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Title: Studying protein interactions of a bacterial type II polyketide synthase
Author: Castaldo, Gaetano
ISNI:       0000 0004 2672 1404
Awarding Body: University College London
Current Institution: University College London (University of London)
Date of Award: 2008
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Daunorubicin (DNR) and its C-14 hydroxylated derivative doxorubicin (DXR) are the most widely used anthracyclines as anti-tumour agents. DNR and DXR are produced by the soil bacteria Streptomyces peucetius through a biosynthetic pathway that employs a type II polyketide synthase (PKS). Type II PKSs consist of several discrete, monofunctional proteins that form a dissociable complex. Studies on enzyme complex formation and substrate channelling are essential for a better understanding of metabolism and could lead to the generation of novel compounds by 'combinatorial' biosynthesis. The 21-carbon atom aromatic polyketide, aklanonic acid, is the first enzyme-free intermediate in the DNR/DXR biosynthetic pathway. The DNR/DXR PKS is composed of eight proteins: DpsABCDG form the 'minimal' PKS, responsible for the condensation reactions between the propionate starter unit and nine malonate extender units, whereas DpsEFY catalyse successive modifications of the carbon backbone such as reduction, aromatisation and cyclisation. This type II PKS is intriguing since it contains a type III ketosynthase (DpsC) that selects the starter unit and a putative malonyl/acyltransferase (DpsD) whose role seems obscure. The network of protein interactions within this complex have been investigated using a yeast two-hybrid system (GAL4), affinity chromatography (Tandem Affinity Purification) and computer-aided protein docking simulations (Hex 4.5 software). The results have led to the proposal of a head-to-tail arrangement for the 'minimal' PKS suggested by the interactions established by DpsA, DpsB and DpsD. A putative role for DpsD is suggested as physical inhibitor of the incorporation of acetate in the priming reaction allowing the choice of propionate. Also, a structural role for the cyclase DpsY is proposed perhaps to maintain the overall structural integrity of the complex. This represents the first study attempting to analyse in vivo protein interactions forming a type II PKS. The purification method has allowed isolation of DpsA and DpsB and in silico docking simulations have produced results consistent with the proposed arrangements of proteins based on yeast two-hybrid assays.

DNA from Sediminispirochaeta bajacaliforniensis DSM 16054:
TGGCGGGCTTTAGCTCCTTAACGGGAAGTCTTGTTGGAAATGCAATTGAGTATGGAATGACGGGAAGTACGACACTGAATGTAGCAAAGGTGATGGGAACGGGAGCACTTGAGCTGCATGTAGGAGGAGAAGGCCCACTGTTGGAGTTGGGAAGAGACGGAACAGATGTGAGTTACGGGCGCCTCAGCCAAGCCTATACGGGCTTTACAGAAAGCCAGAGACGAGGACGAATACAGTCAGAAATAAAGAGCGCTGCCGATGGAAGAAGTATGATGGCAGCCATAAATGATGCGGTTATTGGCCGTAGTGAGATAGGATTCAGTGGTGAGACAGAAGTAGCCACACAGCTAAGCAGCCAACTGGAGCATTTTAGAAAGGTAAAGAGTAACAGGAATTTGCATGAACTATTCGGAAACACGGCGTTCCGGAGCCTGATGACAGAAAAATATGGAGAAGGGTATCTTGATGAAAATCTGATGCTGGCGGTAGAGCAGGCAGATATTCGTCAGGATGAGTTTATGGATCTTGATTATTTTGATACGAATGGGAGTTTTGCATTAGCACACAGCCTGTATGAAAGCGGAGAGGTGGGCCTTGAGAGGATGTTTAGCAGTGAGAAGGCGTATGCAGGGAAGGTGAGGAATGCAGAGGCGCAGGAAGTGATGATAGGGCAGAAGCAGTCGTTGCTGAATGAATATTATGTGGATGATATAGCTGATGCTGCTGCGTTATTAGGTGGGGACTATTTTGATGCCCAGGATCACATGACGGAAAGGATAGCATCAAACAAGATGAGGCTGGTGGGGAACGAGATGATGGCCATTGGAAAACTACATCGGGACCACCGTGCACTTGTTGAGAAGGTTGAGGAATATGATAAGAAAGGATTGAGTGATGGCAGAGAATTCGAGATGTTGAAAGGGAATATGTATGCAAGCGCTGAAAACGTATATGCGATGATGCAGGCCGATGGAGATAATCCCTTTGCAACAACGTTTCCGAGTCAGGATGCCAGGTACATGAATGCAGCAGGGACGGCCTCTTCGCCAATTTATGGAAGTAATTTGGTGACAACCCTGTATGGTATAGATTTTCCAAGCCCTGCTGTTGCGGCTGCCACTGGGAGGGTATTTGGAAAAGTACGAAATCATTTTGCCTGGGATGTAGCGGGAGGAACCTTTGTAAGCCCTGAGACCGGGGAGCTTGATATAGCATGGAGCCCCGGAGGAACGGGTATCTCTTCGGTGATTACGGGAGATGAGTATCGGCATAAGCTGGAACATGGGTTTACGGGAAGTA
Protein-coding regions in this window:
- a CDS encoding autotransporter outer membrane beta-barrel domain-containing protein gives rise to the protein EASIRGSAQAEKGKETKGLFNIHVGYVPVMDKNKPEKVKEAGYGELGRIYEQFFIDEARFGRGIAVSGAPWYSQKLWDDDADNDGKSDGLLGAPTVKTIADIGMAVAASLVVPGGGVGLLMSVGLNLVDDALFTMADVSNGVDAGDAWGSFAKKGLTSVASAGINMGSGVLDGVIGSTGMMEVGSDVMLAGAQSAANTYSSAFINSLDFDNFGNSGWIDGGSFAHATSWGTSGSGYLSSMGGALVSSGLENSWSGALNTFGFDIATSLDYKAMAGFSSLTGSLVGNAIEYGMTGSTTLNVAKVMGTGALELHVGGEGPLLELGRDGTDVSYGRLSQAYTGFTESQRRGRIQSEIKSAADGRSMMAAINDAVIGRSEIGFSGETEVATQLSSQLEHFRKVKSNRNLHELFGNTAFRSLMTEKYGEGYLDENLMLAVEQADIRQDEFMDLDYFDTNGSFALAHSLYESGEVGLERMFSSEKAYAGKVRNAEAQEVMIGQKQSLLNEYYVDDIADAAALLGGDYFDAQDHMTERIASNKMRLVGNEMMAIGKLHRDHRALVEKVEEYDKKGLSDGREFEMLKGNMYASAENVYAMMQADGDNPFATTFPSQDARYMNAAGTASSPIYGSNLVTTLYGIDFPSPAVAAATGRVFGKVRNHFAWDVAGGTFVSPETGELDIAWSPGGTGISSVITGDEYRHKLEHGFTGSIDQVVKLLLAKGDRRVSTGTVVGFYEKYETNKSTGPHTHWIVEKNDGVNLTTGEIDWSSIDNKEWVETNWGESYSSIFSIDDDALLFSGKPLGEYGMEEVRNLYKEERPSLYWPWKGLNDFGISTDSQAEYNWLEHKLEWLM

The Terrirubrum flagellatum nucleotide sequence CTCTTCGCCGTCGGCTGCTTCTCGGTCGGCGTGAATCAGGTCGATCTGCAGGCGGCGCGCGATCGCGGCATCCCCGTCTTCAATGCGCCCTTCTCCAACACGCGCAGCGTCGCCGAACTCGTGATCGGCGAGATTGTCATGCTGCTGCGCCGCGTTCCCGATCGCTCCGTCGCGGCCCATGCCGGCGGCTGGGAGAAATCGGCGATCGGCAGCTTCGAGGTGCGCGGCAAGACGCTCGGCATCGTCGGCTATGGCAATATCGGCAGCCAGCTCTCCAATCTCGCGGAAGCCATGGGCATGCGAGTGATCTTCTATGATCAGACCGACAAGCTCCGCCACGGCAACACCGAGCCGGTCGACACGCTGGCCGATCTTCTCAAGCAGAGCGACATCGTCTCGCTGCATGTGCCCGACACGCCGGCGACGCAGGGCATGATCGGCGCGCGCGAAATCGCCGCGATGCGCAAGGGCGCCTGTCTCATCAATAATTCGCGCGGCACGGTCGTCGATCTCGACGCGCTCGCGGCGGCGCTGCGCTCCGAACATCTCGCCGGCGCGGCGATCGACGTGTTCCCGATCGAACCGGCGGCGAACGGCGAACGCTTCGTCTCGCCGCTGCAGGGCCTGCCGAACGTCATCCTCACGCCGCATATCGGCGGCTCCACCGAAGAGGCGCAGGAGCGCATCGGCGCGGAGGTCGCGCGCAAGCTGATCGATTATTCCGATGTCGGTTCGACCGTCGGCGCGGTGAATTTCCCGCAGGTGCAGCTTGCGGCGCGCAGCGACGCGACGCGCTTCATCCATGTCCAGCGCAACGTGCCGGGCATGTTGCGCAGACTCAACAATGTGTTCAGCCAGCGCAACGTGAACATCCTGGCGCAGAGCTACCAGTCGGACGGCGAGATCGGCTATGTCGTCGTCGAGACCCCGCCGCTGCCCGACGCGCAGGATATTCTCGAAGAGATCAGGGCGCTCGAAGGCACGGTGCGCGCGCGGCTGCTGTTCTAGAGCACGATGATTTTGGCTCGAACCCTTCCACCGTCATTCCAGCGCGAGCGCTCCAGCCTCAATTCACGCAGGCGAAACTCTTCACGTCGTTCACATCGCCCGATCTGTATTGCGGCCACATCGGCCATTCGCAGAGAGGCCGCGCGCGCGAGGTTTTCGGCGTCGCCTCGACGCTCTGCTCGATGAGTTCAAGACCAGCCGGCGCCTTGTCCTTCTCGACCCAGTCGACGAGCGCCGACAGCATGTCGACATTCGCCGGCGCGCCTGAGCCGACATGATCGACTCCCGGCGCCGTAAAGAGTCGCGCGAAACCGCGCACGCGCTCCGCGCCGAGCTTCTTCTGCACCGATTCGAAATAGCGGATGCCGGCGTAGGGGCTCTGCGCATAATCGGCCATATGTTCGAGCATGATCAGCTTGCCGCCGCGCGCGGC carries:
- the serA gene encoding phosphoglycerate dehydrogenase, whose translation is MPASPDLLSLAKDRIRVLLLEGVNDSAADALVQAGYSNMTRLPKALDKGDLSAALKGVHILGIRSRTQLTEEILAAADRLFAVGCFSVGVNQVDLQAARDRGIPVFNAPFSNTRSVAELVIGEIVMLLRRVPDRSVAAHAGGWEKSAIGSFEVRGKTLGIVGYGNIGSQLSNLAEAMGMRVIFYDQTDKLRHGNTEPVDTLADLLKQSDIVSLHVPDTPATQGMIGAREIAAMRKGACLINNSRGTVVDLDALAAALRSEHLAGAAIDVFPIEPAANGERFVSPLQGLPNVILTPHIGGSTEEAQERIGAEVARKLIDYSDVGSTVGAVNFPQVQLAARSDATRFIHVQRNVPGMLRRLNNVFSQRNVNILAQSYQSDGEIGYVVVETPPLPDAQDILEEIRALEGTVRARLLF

Supervisor: Not available Sponsor: Not available
Qualification Name: Thesis (Ph.D.) Qualification Level: Doctoral
EThOS ID:  DOI: Not available